Two roads diverged in a yellow wood,
And sorry I could not travel both
And be one traveler, long I stood
And looked down one as far as I could
To where it bent in the undergrowth…

Robert Frost           


According to the traditional theories of finance, the efficiency of markets is underpinned by the assumption that humans act perfectly rationally.

Unfortunately, how investors should behave, and how investors actually behave tends to bifurcate.

“Bifurcation” by the way, was first coined by the French smarty mathematician  Henri Poincaré in 1885, in the first paper in mathematics showing the behaviour of:

“…changes in the qualitative or topological structure of a given family of curves, such as the integral curves of a family of vector fields, and the solutions of a family of differential equations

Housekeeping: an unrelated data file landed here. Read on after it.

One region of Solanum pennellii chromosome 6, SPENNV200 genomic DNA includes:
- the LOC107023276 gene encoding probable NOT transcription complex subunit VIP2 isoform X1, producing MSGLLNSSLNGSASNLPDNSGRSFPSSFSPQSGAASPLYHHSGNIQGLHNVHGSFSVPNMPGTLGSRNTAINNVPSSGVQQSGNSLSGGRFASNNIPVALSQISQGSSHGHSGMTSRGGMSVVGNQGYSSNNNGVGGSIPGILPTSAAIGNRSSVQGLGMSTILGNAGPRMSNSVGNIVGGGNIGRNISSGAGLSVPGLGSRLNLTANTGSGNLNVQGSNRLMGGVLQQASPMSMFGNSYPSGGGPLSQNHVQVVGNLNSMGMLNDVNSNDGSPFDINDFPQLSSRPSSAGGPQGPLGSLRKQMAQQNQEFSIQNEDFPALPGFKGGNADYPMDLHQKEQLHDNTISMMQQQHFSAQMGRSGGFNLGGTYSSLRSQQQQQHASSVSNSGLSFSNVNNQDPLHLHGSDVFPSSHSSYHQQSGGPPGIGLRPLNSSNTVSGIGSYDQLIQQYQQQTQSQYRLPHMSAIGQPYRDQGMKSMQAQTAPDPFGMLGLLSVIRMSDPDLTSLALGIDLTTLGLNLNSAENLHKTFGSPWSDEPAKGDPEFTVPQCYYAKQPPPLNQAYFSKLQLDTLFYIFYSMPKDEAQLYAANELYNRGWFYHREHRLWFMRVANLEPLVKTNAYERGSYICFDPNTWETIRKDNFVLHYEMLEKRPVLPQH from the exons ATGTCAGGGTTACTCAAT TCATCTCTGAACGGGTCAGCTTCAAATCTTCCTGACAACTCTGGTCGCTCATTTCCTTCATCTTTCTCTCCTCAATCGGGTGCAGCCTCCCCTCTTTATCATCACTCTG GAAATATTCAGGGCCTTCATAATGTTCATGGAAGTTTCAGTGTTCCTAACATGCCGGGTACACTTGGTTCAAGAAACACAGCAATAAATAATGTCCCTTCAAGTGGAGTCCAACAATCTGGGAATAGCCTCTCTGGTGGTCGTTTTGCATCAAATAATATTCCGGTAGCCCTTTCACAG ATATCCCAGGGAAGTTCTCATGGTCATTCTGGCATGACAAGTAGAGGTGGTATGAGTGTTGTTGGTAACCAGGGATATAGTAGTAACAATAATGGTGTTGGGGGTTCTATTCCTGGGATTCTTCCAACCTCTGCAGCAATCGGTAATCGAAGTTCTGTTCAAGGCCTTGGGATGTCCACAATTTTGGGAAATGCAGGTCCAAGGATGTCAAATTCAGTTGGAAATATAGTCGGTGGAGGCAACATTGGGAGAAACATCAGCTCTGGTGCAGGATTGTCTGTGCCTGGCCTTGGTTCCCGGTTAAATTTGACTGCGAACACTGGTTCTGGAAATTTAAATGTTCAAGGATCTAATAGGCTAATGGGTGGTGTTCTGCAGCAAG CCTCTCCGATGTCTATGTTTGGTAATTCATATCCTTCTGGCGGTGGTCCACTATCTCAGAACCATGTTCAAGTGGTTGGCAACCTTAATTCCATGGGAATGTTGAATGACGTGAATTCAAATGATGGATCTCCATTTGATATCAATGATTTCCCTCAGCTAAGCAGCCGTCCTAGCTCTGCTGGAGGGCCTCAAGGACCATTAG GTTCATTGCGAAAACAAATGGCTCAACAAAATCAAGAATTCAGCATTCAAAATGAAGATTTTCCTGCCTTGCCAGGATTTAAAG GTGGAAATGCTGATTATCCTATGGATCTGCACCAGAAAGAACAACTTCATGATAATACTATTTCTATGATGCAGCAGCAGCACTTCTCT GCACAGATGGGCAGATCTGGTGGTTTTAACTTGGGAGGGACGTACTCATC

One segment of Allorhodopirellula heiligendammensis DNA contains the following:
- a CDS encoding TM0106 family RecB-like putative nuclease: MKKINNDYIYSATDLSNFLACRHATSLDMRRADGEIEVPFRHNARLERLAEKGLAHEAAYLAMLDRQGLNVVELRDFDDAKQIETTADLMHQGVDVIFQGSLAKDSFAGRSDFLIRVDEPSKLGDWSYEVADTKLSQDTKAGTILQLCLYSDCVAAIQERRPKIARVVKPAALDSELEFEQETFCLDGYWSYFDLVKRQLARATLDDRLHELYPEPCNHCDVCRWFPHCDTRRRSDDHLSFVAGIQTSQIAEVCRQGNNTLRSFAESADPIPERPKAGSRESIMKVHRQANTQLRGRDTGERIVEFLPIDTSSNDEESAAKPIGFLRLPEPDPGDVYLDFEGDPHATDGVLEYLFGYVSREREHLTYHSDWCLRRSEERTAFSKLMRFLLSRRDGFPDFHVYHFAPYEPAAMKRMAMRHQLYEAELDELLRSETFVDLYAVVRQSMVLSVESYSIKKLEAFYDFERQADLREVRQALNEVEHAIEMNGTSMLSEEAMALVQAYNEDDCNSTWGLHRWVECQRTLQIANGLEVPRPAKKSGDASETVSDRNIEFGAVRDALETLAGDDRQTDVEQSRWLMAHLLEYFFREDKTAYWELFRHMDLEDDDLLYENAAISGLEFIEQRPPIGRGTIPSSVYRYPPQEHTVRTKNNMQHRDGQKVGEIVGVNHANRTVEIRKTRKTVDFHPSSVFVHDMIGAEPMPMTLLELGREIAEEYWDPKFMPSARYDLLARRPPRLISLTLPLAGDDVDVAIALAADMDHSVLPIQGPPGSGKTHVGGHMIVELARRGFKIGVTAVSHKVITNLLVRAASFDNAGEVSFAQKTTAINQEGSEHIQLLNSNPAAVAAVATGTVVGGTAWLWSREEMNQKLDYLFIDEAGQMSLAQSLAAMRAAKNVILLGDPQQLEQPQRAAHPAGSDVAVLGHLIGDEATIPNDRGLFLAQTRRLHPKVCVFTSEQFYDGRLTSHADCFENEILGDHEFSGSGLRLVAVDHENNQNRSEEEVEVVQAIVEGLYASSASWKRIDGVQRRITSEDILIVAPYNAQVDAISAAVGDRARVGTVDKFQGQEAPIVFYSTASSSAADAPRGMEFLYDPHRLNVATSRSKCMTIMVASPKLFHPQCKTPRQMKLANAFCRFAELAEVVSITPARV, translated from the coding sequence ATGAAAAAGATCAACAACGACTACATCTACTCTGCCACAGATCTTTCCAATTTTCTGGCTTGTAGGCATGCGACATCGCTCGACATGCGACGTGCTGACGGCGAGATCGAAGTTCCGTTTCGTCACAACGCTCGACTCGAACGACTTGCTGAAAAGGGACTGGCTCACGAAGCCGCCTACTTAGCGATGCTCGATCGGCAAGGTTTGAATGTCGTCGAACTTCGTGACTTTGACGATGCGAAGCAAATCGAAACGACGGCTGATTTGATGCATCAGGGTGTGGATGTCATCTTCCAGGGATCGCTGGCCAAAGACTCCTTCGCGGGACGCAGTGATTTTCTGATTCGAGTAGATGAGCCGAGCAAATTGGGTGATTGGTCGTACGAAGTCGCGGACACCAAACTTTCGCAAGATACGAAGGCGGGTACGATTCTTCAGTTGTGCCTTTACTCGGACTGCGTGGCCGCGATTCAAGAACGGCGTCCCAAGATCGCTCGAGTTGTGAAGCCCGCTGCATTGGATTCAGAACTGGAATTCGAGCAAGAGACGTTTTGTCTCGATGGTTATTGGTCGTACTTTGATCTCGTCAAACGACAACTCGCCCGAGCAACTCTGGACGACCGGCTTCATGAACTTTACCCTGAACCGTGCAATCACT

“A bifurcation – most commonly applied to the mathematical study of dynamical systems – occurs when a small smooth change made to the parameter values (the bifurcation parameters) of a system causes a sudden ‘qualitative’ or topological change…”

So, a little like this:

Phase portrait of saddle-node bifurcation:

Via Deeptrivia (assumed)  

I don’t want to scare you with the math, but it’s scary. And I don’t know it.

Adam Lawrance, founder of the boutique independent financial advisory firm Lawrance Private Wealth says this mess is what has led to the emergence of behavioural finance, which attempts to explain how emotions, heuristics, and past experiences impact our decision-making.